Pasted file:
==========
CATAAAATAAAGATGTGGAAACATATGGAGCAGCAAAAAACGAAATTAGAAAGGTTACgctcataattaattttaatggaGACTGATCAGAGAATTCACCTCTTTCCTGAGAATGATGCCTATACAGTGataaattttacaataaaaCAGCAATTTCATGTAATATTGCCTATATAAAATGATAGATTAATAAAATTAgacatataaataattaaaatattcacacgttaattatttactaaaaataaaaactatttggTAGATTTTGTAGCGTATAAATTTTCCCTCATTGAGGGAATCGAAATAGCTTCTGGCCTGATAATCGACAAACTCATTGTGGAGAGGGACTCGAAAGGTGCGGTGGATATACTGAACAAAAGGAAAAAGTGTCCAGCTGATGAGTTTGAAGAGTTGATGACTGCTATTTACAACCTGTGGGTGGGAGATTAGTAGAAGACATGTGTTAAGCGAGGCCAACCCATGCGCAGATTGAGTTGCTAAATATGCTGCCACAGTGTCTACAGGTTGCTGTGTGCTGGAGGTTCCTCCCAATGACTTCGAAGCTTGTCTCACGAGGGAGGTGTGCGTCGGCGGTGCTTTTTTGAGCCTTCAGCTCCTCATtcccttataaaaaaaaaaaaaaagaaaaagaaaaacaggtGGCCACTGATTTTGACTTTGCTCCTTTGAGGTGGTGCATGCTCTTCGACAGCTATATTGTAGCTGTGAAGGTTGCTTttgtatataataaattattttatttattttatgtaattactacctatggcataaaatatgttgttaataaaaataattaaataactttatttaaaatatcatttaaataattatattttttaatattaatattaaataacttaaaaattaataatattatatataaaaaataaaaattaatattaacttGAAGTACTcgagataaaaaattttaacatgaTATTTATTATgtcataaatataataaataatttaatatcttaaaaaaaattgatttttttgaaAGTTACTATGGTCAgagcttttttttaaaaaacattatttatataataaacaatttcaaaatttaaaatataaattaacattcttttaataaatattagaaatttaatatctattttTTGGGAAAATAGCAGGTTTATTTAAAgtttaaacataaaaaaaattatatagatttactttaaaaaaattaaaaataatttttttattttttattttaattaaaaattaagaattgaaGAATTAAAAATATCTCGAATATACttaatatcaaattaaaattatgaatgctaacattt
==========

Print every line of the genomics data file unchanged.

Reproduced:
CATAAAATAAAGATGTGGAAACATATGGAGCAGCAAAAAACGAAATTAGAAAGGTTACgctcataattaattttaatggaGACTGATCAGAGAATTCACCTCTTTCCTGAGAATGATGCCTATACAGTGataaattttacaataaaaCAGCAATTTCATGTAATATTGCCTATATAAAATGATAGATTAATAAAATTAgacatataaataattaaaatattcacacgttaattatttactaaaaataaaaactatttggTAGATTTTGTAGCGTATAAATTTTCCCTCATTGAGGGAATCGAAATAGCTTCTGGCCTGATAATCGACAAACTCATTGTGGAGAGGGACTCGAAAGGTGCGGTGGATATACTGAACAAAAGGAAAAAGTGTCCAGCTGATGAGTTTGAAGAGTTGATGACTGCTATTTACAACCTGTGGGTGGGAGATTAGTAGAAGACATGTGTTAAGCGAGGCCAACCCATGCGCAGATTGAGTTGCTAAATATGCTGCCACAGTGTCTACAGGTTGCTGTGTGCTGGAGGTTCCTCCCAATGACTTCGAAGCTTGTCTCACGAGGGAGGTGTGCGTCGGCGGTGCTTTTTTGAGCCTTCAGCTCCTCATtcccttataaaaaaaaaaaaaaagaaaaagaaaaacaggtGGCCACTGATTTTGACTTTGCTCCTTTGAGGTGGTGCATGCTCTTCGACAGCTATATTGTAGCTGTGAAGGTTGCTTttgtatataataaattattttatttattttatgtaattactacctatggcataaaatatgttgttaataaaaataattaaataactttatttaaaatatcatttaaataattatattttttaatattaatattaaataacttaaaaattaataatattatatataaaaaataaaaattaatattaacttGAAGTACTcgagataaaaaattttaacatgaTATTTATTATgtcataaatataataaataatttaatatcttaaaaaaaattgatttttttgaaAGTTACTATGGTCAgagcttttttttaaaaaacattatttatataataaacaatttcaaaatttaaaatataaattaacattcttttaataaatattagaaatttaatatctattttTTGGGAAAATAGCAGGTTTATTTAAAgtttaaacataaaaaaaattatatagatttactttaaaaaaattaaaaataatttttttattttttattttaattaaaaattaagaattgaaGAATTAAAAATATCTCGAATATACttaatatcaaattaaaattatgaatgctaacattt